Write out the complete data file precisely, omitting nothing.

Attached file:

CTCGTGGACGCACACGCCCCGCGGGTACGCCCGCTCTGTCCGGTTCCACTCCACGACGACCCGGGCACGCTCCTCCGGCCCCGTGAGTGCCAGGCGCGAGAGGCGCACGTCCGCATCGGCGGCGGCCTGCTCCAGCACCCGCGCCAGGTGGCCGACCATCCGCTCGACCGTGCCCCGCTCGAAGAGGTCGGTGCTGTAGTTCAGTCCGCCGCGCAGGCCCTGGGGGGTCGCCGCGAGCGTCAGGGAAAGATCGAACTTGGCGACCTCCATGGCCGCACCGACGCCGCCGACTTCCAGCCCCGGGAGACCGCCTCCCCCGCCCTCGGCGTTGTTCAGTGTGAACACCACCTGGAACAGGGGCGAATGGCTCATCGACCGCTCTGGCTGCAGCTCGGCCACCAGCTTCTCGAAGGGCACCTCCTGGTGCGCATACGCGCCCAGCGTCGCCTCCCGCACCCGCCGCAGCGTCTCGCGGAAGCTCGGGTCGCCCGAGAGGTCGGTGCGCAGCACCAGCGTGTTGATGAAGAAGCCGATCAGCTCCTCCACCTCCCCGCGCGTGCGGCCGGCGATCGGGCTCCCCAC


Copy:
CTCGTGGACGCACACGCCCCGCGGGTACGCCCGCTCTGTCCGGTTCCACTCCACGACGACCCGGGCACGCTCCTCCGGCCCCGTGAGTGCCAGGCGCGAGAGGCGCACGTCCGCATCGGCGGCGGCCTGCTCCAGCACCCGCGCCAGGTGGCCGACCATCCGCTCGACCGTGCCCCGCTCGAAGAGGTCGGTGCTGTAGTTCAGTCCGCCGCGCAGGCCCTGGGGGGTCGCCGCGAGCGTCAGGGAAAGATCGAACTTGGCGACCTCCATGGCCGCACCGACGCCGCCGACTTCCAGCCCCGGGAGACCGCCTCCCCCGCCCTCGGCGTTGTTCAGTGTGAACACCACCTGGAACAGGGGCGAATGGCTCATCGACCGCTCTGGCTGCAGCTCGGCCACCAGCTTCTCGAAGGGCACCTCCTGGTGCGCATACGCGCCCAGCGTCGCCTCCCGCACCCGCCGCAGCGTCTCGCGGAAGCTCGGGTCGCCCGAGAGGTCGGTGCGCAGCACCAGCGTGTTGATGAAGAAGCCGATCAGCTCCTCCACCTCCCCGCGCGTGCGGCCGGCGATCGGGCTCCCCAC